While the ratatouille recipe bakes, make a roux in a small saucepan and cook it for 1-2 minutes. Slowly whisk in some heavy cream and freshly minced basil leaves. Simmer this until it starts to thicken a bit, season with salt to taste, and remove it from the heat.
Spoon half the sauce over the ratatouille when it comes out of the oven and use the rest to top individual servings. Garnish each plate with a basil leaf for a gorgeous presentation that makes eating your vegetables feel gourmet.
Storing Leftover Ratatouille
If you have any leftovers of this Ratatouille recipe, they’ll store well in the refrigerator for up to 5 days and can be served warm or cold.
Not a fan of reheated leftovers? Try these twists:
- Add it to a turkey sandwich with a slice of Munster cheese.
- Blend it with some Greek yogurt for a vegetable dip or cracker spread.
- Tuck it into an omelet like this easy baked omelet roll.
Ratatouille with Fresh Basil Cream
- Mandoline (optional)
- Sauce pan
- Casserole dish
- Parchment paper
- 4 tbsp good quality extra virgin olive oil divided
- 3 garlic cloves minced
- 1/4 cup yellow onion chopped
- 1 15-oz. can diced tomatoes drained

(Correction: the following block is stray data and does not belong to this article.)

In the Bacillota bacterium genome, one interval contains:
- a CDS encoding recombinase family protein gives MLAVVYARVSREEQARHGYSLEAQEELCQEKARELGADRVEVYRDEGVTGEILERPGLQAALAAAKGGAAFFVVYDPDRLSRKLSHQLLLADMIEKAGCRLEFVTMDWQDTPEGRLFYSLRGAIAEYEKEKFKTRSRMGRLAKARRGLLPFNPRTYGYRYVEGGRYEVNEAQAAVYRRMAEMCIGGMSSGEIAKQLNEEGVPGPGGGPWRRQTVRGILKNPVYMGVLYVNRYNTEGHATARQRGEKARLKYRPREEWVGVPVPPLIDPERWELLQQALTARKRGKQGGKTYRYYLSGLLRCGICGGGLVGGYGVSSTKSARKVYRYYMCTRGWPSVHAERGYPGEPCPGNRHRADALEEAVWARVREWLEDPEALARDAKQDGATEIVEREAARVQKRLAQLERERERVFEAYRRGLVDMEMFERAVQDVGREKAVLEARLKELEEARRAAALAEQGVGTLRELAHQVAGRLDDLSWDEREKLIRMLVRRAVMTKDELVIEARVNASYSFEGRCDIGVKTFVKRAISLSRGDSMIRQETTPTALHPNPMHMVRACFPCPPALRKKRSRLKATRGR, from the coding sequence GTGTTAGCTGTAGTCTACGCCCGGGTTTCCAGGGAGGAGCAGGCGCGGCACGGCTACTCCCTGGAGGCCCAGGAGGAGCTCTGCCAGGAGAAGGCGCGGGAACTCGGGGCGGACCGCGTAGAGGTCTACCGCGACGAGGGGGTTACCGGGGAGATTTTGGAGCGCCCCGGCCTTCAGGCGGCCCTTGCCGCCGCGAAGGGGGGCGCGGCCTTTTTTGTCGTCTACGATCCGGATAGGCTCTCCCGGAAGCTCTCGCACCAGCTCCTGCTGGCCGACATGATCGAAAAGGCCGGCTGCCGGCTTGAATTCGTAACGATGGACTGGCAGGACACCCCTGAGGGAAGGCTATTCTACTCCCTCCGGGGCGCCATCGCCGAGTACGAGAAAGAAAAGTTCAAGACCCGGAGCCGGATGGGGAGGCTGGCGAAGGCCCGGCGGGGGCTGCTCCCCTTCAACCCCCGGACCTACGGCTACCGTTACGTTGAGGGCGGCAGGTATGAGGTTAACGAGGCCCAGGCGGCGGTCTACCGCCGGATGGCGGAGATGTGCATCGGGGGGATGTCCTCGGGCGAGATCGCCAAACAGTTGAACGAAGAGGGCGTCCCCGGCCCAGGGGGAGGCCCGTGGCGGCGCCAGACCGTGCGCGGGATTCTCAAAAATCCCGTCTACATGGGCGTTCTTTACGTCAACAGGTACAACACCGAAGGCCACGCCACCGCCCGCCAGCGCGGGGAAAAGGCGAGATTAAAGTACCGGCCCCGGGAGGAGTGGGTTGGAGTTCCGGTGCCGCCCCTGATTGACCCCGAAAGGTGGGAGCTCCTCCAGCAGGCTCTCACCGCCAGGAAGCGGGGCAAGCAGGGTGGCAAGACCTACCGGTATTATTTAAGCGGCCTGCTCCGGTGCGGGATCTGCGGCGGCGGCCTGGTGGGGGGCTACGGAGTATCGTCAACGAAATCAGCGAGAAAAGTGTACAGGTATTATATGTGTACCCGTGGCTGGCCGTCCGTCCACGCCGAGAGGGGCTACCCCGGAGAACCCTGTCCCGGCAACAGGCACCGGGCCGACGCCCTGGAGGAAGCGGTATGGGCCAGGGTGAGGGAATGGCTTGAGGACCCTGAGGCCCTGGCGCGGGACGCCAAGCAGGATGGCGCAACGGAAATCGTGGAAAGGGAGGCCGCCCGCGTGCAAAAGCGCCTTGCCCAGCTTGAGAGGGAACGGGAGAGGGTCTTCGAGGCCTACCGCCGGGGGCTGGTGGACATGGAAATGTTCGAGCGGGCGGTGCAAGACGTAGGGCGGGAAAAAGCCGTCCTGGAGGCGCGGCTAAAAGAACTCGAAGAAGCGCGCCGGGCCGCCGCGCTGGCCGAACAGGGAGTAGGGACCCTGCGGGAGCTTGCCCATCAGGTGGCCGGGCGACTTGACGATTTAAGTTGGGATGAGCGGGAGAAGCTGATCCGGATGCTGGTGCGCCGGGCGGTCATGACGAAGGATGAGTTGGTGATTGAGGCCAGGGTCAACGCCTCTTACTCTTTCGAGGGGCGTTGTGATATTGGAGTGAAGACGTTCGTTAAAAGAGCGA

- 1 large zucchini sliced thinly
- 1 large eggplant sliced thinly
- 3 large tomatoes cored, sliced thinly
- 1 large yellow bell pepper cored, seeds removed, sliced thinly
- 2 tbsp fresh thyme leaves
- 2 tbsp unsalted butter
- 2 tbsp all-purpose flour
- 1 1/2 cups heavy cream
- 3 tbsp fresh basil leaves minced (measure after mincing)
- Salt and pepper to taste
- Preheat the oven to 350°F/ 177C / gas mark 4
Make the seasoned tomato sauce
- Heat 1 tablespoon of the olive oil in the bottom of a sauce pan. Add the onions and cook, frequently stirring, until they begin to turn translucent. (About 5 minutes.)
- Add the garlic and cook 1 minute then add the diced tomatoes, and continue cooking 10 minutes, frequently stirring, until the tomatoes begin to break down. (Use the back of a wooden spoon to speed this up if you want.)
- Remove from heat and pour the sauce into the bottom of a casserole dish. Wipe out the pan and set it aside.
Assemble the ratatouille
- To the casserole dish, add the pepper, tomatoes, zucchini, and eggplant in alternating, vertical layers. Drizzle with remaining olive oil, season with salt and pepper, and sprinkle with the fresh thyme leaves.
- Cover loosely with parchment paper and bake at 350°F/ 177C / gas mark 4 for 30 minutes.
Make the Fresh Basil Cream
- While the ratatouille bakes, return the saucepan to medium heat. Add the butter and let it melt but not brown. Stir in the flour and cook for 1 minute then slowly whisk in the cream until fully incorporated.
- Add the basil and simmer, frequently stirring, until thickened — about 5 minutes. Season to taste with salt. Remove from heat.
- Remove the ratatouille from the oven and discard the parchment. Spoon half of the fresh basil cream over the top. Carefully transfer individual servings to plates and top with remaining cream if desired.
This post first appeared in August 2012. It has been re-photographed and revised.